The PDF versions can be viewed using any recent PDF viewer: they have hyperlinks that can be followed. The info files are suitable for reading online with Emacs or the standalone GNU info program. The PDF versions will be created using the paper size selected at configuration (default ISO a4): this can be overridden by setting R_PAPERSIZE on the make command line, or setting R_PAPERSIZE in the environment and using make -e. (If re-making the manuals for a different paper size, you should first delete the file doc/manual/version.texi. The usual value for North America would be ‘letter’.)

There are some issues with making the PDF reference manual, fullrefman.pdf or refman.pdf. The help files contain both ISO Latin1 characters (e.g. in text.Rd) and upright quotes, neither of which are contained in the standard LaTeX Computer Modern fonts. We have provided four alternatives:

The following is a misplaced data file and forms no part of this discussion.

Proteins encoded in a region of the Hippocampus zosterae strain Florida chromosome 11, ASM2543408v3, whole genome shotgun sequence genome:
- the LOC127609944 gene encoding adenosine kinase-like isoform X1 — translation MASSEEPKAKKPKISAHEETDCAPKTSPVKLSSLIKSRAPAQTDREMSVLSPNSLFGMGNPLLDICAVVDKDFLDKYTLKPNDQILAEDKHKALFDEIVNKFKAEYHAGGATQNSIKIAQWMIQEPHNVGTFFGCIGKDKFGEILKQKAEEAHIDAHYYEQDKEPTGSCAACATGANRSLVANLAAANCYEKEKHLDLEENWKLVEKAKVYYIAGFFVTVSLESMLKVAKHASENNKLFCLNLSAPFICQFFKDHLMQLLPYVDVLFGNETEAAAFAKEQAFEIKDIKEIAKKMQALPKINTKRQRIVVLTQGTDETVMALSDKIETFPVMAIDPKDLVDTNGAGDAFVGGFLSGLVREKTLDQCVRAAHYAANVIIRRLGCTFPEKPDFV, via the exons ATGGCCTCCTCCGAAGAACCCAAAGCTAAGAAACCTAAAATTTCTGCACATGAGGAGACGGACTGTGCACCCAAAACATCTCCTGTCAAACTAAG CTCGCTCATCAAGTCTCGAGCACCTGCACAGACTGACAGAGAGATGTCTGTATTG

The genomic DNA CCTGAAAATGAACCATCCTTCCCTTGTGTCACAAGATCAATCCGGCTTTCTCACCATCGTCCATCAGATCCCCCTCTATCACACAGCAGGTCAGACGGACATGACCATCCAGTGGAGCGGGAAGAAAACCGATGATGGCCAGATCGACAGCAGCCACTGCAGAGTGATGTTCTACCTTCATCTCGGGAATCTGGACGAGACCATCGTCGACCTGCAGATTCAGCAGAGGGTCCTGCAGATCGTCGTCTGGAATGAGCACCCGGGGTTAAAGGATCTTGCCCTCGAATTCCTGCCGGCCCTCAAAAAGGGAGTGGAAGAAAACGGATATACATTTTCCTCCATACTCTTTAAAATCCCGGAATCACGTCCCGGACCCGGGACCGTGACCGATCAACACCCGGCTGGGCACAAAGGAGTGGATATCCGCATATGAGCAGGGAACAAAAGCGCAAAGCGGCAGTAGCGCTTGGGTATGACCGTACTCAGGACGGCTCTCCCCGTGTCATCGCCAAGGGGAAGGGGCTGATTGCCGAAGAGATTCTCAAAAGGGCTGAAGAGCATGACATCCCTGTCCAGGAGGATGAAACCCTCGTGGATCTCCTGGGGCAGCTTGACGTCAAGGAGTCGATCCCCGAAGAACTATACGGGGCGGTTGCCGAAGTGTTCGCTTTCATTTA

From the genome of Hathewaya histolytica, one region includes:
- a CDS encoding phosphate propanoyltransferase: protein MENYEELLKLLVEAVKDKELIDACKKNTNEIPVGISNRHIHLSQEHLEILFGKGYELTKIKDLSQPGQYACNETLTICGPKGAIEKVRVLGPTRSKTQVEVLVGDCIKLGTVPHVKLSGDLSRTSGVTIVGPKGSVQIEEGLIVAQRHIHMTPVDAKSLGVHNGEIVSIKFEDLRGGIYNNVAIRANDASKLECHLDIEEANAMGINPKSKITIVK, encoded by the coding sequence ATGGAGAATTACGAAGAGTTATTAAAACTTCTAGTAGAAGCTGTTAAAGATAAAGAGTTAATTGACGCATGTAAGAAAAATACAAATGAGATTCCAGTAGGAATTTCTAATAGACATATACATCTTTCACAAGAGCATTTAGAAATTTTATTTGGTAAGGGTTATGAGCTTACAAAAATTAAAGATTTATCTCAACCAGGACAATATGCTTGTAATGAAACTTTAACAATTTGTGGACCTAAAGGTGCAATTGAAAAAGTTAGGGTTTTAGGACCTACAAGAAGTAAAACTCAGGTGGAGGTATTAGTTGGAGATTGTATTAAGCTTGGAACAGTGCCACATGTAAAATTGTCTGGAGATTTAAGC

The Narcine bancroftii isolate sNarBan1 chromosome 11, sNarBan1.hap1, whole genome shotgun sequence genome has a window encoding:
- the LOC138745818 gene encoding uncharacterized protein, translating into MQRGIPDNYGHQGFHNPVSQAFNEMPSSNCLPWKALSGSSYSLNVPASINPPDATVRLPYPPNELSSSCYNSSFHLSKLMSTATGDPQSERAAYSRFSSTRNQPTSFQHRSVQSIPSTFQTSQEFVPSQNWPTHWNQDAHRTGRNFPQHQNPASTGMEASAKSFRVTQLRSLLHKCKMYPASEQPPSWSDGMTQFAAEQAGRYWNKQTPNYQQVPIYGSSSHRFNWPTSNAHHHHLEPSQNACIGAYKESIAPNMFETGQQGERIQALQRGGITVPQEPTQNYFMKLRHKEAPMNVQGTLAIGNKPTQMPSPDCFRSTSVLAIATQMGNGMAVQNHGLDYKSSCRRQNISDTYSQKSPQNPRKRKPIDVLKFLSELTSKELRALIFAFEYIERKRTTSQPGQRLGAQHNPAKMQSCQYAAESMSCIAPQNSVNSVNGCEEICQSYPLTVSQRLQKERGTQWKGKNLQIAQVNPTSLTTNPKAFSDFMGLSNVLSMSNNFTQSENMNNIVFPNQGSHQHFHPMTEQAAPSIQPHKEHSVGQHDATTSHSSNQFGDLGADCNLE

(The default.) Using standard PostScript fonts, Times Roman, Helvetica and Courier. This works well both for on-screen viewing and for printing. One disadvantage is that the Usage and Examples sections may come out rather wide: this can be overcome by using in addition either of the options inconsolata (on a Unix-alike only if found by configure) or beramono, which replace the Courier monospaced font by Inconsolata or Bera Sans mono respectively. (You will need a recent version of the appropriate LaTeX package inconsolata5 or bera installed.)

Note that in most LaTeX installations this will not actually use the standard fonts for PDF, but rather embed the URW clones NimbusRom, NimbusSans and (for Courier, if used) NimbusMon.

This needs LaTeX packages times, helvetic and (if used) courier installed.


Using the Latin Modern fonts. These are not often installed as part of a TeX distribution, but can obtained from and mirrors. This uses fonts rather similar to Computer Modern, but is not so good on-screen as times.


Using type-1 versions of the Computer Modern fonts by Vladimir Volovich. This is a large installation, obtainable from and its mirrors. These type-1 fonts have poor hinting and so are nowhere near as readable on-screen as the other three options.